- In the community. Children learn it is important to be a good citizen. This includes helping the people who live around us. It means paying attention to how we affect other people living around us.
- In the natural world. Children also learn it is also important to pay attention to plants and animals. We need to care for the world. We need to pay attention to how we affect the environment.
The list above is very close to the lists that adults write. Many children and adults agree about children’s responsibilities.
Children learn to complete these responsibilities as they grow. Over time, they learn more and more responsibilities.
- Babies can learn to be responsible for their own feelings. They learn that they and their family members are different people. They learn how to self-soothe. That means they learn how to calm down on their own.
- Toddlers and preschoolers can learn some simple chores. They can also learn simple care for others. They also learn to care about the feelings of others.
- School-age children can learn more chores. They also learn school responsibilities. They learn to help the community. They worry about helping friends and later the community.
- Teens take on more responsibilities. Most teens are good at self-care. They do family chores and have school work. They also might have a job for pay. And many teens are responsible for helping the community and the world.
Next Steps For Parents…
Parents can help children learn responsibility. Here are some steps that can be helpful.
- Show children that you are responsible. Do what you say you will do. Be a good role model.
- Point out when children affect other people. This can start with babies. Notice when children make something happen. “You shook the toy and it made a noise!” Or “You pushed the button and the bell rang!” Later you can say, “You followed the rules, and people got along better.” The children learn they have the power to be responsible.
- Give them choices. Start small. Let them choose between just two things at first. Make sure they are real choices. That means that you are willing to live with what they choose. Give more choices as they grow.
- Give children responsibility. Start with simple jobs or chores. Work beside them at first. Make sure they know how to do the job. Later let them choose how to do it. Reward them when they complete the job. Sometimes it is enough reward to say thank you or give them a hug.
- Let children live with the outcomes of their choices. Sometimes they will make mistakes. That is how they learn. They should not be badly hurt. But some mistakes are good tools for learning.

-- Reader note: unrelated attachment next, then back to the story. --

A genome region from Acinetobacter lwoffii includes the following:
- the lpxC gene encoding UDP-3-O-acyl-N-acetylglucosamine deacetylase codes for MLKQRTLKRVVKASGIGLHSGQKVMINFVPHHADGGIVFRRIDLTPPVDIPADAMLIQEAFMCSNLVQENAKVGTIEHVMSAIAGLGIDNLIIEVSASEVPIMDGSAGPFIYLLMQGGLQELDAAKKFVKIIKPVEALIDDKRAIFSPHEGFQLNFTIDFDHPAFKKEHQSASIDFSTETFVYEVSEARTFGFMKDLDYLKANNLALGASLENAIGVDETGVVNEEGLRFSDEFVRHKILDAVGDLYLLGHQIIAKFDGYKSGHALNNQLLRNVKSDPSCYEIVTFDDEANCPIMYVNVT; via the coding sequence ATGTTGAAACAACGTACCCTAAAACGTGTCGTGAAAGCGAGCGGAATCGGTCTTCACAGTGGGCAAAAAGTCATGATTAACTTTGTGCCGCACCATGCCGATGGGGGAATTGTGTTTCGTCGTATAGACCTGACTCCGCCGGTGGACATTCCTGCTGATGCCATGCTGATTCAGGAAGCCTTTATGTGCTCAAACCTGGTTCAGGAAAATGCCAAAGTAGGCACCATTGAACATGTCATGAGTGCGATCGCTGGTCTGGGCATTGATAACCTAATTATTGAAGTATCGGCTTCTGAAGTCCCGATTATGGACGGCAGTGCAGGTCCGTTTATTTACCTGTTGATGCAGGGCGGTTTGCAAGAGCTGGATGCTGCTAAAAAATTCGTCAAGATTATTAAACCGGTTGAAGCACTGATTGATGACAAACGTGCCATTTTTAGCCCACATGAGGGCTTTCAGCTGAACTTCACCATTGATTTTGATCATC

- Step back and let them take the lead. Sometimes they have their own ideas. Listen to them. Let them be responsible. They have their own ideas.
Goals For Parents…
Think about your children. What do you want them to be able to do on their own? When do you want them to depend on you? In some cultures, it is OK for children to depend on parents. In others cultures, it is a problem.
Watch when your child tries something new. You could show your child how to do that new thing. Then stand back and watch. Let your child try it alone. Let your child be responsible. Provide a little help if your child asks for it. There might be mistakes. Help your child, but do not take over.
Do your children have chores? What chores could your children do at home? Have a family meeting and decide who could do which chores. Change chores now and then. That makes the jobs more interesting. Make sure each person knows how to do the assigned chore. Then let that person be responsible. Provide rewards for everyone for completing chores.
Give children responsibility. Do not only make them responsible. Let them take the lead. That will help them grow up.
Bjerke, H. (2011). Children as ‘differently equal’ responsible beings: Norwegian children’s views of responsibility. Childhood, 18(1) 67–80. doi:10.1177/0907568210371987
Fram, M. S., Frongillo, E. A., Jones, S. A., Williams, R. C., Burke, M. P., DeLoach, K. P., & Blake, C. E. (2011, June). Children are aware of food insecurity and take responsibility for managing food resources. The Journal of Nutrition, 141(6), 1114–1119. DOI: 10.3945/jn.110.135988
Ogilvie, A. M. (2006). Balancing act: Child welfare and overindulgence. Children and Youth Service Review, 28(6), 610-619. DOI: 10.1016/j.childyouth.2005.06.010